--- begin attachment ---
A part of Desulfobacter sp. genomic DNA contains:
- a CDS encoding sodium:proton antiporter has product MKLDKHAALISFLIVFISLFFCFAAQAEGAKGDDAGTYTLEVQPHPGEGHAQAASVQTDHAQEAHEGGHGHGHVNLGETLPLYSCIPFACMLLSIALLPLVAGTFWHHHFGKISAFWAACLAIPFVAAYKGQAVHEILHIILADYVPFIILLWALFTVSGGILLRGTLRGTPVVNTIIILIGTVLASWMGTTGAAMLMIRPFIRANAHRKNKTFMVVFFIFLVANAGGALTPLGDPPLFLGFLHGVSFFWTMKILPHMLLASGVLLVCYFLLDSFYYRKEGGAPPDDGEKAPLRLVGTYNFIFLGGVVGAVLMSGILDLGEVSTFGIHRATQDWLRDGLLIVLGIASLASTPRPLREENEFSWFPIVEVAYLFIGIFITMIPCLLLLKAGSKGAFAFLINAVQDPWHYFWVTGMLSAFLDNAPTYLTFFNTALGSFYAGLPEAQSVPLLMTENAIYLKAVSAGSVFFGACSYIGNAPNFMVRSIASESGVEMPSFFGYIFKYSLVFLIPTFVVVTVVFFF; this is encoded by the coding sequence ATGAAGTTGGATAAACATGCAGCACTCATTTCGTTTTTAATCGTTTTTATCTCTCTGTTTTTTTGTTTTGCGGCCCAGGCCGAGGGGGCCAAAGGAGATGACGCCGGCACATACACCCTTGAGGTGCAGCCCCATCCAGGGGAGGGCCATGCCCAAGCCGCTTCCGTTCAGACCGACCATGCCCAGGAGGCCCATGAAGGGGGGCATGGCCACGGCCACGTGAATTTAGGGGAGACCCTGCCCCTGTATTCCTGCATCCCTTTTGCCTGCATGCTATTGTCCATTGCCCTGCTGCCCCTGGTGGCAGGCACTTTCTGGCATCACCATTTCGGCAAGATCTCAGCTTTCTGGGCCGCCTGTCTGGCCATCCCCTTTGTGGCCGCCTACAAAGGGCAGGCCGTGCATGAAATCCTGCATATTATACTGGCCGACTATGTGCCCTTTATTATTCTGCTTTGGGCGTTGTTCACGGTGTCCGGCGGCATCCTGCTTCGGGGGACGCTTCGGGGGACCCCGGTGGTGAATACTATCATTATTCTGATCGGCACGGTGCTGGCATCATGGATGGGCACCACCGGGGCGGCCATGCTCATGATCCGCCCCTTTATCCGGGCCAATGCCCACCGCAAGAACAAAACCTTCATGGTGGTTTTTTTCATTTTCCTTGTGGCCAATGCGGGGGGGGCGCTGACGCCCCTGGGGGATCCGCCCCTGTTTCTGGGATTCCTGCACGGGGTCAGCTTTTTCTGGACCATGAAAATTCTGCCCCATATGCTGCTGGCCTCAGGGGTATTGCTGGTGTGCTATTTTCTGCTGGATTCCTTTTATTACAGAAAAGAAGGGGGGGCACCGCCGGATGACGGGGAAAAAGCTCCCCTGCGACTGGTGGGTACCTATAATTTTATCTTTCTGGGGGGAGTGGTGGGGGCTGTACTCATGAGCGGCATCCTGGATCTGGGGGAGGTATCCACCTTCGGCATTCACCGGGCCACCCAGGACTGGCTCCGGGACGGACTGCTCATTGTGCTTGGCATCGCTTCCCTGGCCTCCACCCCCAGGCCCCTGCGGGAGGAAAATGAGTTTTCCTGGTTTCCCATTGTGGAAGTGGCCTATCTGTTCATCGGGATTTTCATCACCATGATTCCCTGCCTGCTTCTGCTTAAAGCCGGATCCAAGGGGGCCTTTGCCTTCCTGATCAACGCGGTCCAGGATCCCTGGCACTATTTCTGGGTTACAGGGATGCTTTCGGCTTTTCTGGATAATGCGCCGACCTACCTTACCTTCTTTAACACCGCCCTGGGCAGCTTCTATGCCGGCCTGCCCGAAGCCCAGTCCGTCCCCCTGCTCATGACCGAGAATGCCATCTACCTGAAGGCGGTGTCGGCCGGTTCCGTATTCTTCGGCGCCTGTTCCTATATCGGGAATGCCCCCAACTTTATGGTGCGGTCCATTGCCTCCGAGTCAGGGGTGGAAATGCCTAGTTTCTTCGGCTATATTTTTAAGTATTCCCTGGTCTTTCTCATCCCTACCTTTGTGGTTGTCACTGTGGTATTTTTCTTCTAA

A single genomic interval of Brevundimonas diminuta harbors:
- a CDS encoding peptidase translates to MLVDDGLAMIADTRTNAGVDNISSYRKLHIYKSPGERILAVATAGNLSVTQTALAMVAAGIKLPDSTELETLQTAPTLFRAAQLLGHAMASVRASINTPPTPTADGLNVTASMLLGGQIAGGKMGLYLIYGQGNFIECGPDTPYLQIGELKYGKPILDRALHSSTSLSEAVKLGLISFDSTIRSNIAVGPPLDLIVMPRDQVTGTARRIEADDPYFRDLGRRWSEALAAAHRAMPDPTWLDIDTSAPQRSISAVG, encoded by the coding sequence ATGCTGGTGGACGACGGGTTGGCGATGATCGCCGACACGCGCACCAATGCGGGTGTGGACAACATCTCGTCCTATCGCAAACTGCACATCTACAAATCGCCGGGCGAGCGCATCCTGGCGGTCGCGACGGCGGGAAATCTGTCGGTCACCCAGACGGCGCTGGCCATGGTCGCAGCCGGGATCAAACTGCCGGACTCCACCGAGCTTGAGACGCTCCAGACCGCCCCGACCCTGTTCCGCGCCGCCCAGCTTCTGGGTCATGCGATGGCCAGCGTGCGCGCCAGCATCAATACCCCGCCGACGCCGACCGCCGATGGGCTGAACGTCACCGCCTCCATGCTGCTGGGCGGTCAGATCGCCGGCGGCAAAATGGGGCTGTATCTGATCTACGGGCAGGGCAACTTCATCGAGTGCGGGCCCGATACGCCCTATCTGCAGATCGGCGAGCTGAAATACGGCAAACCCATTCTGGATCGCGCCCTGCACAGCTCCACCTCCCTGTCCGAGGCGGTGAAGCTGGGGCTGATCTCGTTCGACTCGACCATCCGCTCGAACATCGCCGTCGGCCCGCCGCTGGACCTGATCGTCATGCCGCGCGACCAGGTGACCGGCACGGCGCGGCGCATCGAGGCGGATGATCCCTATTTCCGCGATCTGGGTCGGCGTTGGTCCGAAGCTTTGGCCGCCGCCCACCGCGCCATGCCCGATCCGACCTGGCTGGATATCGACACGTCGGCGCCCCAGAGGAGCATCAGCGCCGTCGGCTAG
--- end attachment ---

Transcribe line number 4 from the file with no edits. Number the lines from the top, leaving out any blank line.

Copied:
- a CDS encoding peptidase translates to MLVDDGLAMIADTRTNAGVDNISSYRKLHIYKSPGERILAVATAGNLSVTQTALAMVAAGIKLPDSTELETLQTAPTLFRAAQLLGHAMASVRASINTPPTPTADGLNVTASMLLGGQIAGGKMGLYLIYGQGNFIECGPDTPYLQIGELKYGKPILDRALHSSTSLSEAVKLGLISFDSTIRSNIAVGPPLDLIVMPRDQVTGTARRIEADDPYFRDLGRRWSEALAAAHRAMPDPTWLDIDTSAPQRSISAVG, encoded by the coding sequence ATGCTGGTGGACGACGGGTTGGCGATGATCGCCGACACGCGCACCAATGCGGGTGTGGACAACATCTCGTCCTATCGCAAACTGCACATCTACAAATCGCCGGGCGAGCGCATCCTGGCGGTCGCGACGGCGGGAAATCTGTCGGTCACCCAGACGGCGCTGGCCATGGTCGCAGCCGGGATCAAACTGCCGGACTCCACCGAGCTTGAGACGCTCCAGACCGCCCCGACCCTGTTCCGCGCCGCCCAGCTTCTGGGTCATGCGATGGCCAGCGTGCGCGCCAGCATCAATACCCCGCCGACGCCGACCGCCGATGGGCTGAACGTCACCGCCTCCATGCTGCTGGGCGGTCAGATCGCCGGCGGCAAAATGGGGCTGTATCTGATCTACGGGCAGGGCAACTTCATCGAGTGCGGGCCCGATACGCCCTATCTGCAGATCGGCGAGCTGAAATACGGCAAACCCATTCTGGATCGCGCCCTGCACAGCTCCACCTCCCTGTCCGAGGCGGTGAAGCTGGGGCTGATCTCGTTCGACTCGACCATCCGCTCGAACATCGCCGTCGGCCCGCCGCTGGACCTGATCGTCATGCCGCGCGACCAGGTGACCGGCACGGCGCGGCGCATCGAGGCGGATGATCCCTATTTCCGCGATCTGGGTCGGCGTTGGTCCGAAGCTTTGGCCGCCGCCCACCGCGCCATGCCCGATCCGACCTGGCTGGATATCGACACGTCGGCGCCCCAGAGGAGCATCAGCGCCGTCGGCTAG